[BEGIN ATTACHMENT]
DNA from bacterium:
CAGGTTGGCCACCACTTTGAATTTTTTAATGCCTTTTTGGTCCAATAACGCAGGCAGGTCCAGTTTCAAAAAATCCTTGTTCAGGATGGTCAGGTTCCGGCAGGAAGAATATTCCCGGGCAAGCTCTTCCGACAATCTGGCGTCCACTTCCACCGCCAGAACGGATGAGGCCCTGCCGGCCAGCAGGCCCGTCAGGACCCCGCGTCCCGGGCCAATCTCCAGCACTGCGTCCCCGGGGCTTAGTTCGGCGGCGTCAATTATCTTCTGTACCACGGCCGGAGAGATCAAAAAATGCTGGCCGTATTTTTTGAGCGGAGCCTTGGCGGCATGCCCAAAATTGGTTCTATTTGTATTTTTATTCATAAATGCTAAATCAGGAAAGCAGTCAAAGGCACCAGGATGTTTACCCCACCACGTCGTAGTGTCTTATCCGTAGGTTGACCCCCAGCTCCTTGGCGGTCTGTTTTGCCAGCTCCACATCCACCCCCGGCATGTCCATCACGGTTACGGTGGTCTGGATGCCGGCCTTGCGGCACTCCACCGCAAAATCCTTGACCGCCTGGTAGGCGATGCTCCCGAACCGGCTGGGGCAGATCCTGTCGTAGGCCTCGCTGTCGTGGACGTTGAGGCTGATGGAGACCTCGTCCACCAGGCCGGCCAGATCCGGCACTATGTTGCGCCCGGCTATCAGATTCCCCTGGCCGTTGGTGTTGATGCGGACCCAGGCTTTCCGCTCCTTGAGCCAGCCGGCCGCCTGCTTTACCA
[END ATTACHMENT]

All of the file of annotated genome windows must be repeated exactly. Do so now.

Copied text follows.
DNA from bacterium:
CAGGTTGGCCACCACTTTGAATTTTTTAATGCCTTTTTGGTCCAATAACGCAGGCAGGTCCAGTTTCAAAAAATCCTTGTTCAGGATGGTCAGGTTCCGGCAGGAAGAATATTCCCGGGCAAGCTCTTCCGACAATCTGGCGTCCACTTCCACCGCCAGAACGGATGAGGCCCTGCCGGCCAGCAGGCCCGTCAGGACCCCGCGTCCCGGGCCAATCTCCAGCACTGCGTCCCCGGGGCTTAGTTCGGCGGCGTCAATTATCTTCTGTACCACGGCCGGAGAGATCAAAAAATGCTGGCCGTATTTTTTGAGCGGAGCCTTGGCGGCATGCCCAAAATTGGTTCTATTTGTATTTTTATTCATAAATGCTAAATCAGGAAAGCAGTCAAAGGCACCAGGATGTTTACCCCACCACGTCGTAGTGTCTTATCCGTAGGTTGACCCCCAGCTCCTTGGCGGTCTGTTTTGCCAGCTCCACATCCACCCCCGGCATGTCCATCACGGTTACGGTGGTCTGGATGCCGGCCTTGCGGCACTCCACCGCAAAATCCTTGACCGCCTGGTAGGCGATGCTCCCGAACCGGCTGGGGCAGATCCTGTCGTAGGCCTCGCTGTCGTGGACGTTGAGGCTGATGGAGACCTCGTCCACCAGGCCGGCCAGATCCGGCACTATGTTGCGCCCGGCTATCAGATTCCCCTGGCCGTTGGTGTTGATGCGGACCCAGGCTTTCCGCTCCTTGAGCCAGCCGGCCGCCTGCTTTACCA